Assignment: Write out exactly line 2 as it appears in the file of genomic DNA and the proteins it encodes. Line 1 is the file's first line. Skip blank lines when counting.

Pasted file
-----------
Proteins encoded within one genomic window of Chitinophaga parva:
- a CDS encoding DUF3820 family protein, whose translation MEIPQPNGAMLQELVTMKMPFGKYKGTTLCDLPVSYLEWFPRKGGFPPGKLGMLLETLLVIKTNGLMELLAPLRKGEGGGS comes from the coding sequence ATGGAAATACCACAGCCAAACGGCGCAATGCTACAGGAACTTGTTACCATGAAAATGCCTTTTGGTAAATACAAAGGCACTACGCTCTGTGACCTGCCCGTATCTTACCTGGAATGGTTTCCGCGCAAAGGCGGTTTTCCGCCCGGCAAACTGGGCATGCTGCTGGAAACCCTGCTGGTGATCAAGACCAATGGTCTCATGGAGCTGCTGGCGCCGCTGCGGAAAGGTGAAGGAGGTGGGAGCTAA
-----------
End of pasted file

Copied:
- a CDS encoding DUF3820 family protein, whose translation MEIPQPNGAMLQELVTMKMPFGKYKGTTLCDLPVSYLEWFPRKGGFPPGKLGMLLETLLVIKTNGLMELLAPLRKGEGGGS comes from the coding sequence ATGGAAATACCACAGCCAAACGGCGCAATGCTACAGGAACTTGTTACCATGAAAATGCCTTTTGGTAAATACAAAGGCACTACGCTCTGTGACCTGCCCGTATCTTACCTGGAATGGTTTCCGCGCAAAGGCGGTTTTCCGCCCGGCAAACTGGGCATGCTGCTGGAAACCCTGCTGGTGATCAAGACCAATGGTCTCATGGAGCTGCTGGCGCCGCTGCGGAAAGGTGAAGGAGGTGGGAGCTAA